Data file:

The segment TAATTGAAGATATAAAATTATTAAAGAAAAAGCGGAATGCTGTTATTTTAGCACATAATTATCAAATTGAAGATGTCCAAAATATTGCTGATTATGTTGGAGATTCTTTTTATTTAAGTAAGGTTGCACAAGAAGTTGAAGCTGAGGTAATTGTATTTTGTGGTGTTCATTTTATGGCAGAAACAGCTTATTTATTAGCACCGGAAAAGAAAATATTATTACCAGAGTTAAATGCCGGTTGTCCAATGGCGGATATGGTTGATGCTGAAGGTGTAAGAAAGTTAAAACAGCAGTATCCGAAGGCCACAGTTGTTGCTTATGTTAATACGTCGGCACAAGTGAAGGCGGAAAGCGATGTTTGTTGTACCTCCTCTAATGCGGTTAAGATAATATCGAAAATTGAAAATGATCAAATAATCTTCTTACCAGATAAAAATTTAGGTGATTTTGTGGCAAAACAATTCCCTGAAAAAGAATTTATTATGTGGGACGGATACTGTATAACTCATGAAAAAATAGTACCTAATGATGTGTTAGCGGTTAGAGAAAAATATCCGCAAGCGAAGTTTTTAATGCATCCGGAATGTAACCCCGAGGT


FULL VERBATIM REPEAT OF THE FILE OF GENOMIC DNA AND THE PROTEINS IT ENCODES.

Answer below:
The segment TAATTGAAGATATAAAATTATTAAAGAAAAAGCGGAATGCTGTTATTTTAGCACATAATTATCAAATTGAAGATGTCCAAAATATTGCTGATTATGTTGGAGATTCTTTTTATTTAAGTAAGGTTGCACAAGAAGTTGAAGCTGAGGTAATTGTATTTTGTGGTGTTCATTTTATGGCAGAAACAGCTTATTTATTAGCACCGGAAAAGAAAATATTATTACCAGAGTTAAATGCCGGTTGTCCAATGGCGGATATGGTTGATGCTGAAGGTGTAAGAAAGTTAAAACAGCAGTATCCGAAGGCCACAGTTGTTGCTTATGTTAATACGTCGGCACAAGTGAAGGCGGAAAGCGATGTTTGTTGTACCTCCTCTAATGCGGTTAAGATAATATCGAAAATTGAAAATGATCAAATAATCTTCTTACCAGATAAAAATTTAGGTGATTTTGTGGCAAAACAATTCCCTGAAAAAGAATTTATTATGTGGGACGGATACTGTATAACTCATGAAAAAATAGTACCTAATGATGTGTTAGCGGTTAGAGAAAAATATCCGCAAGCGAAGTTTTTAATGCATCCGGAATGTAACCCCGAGGT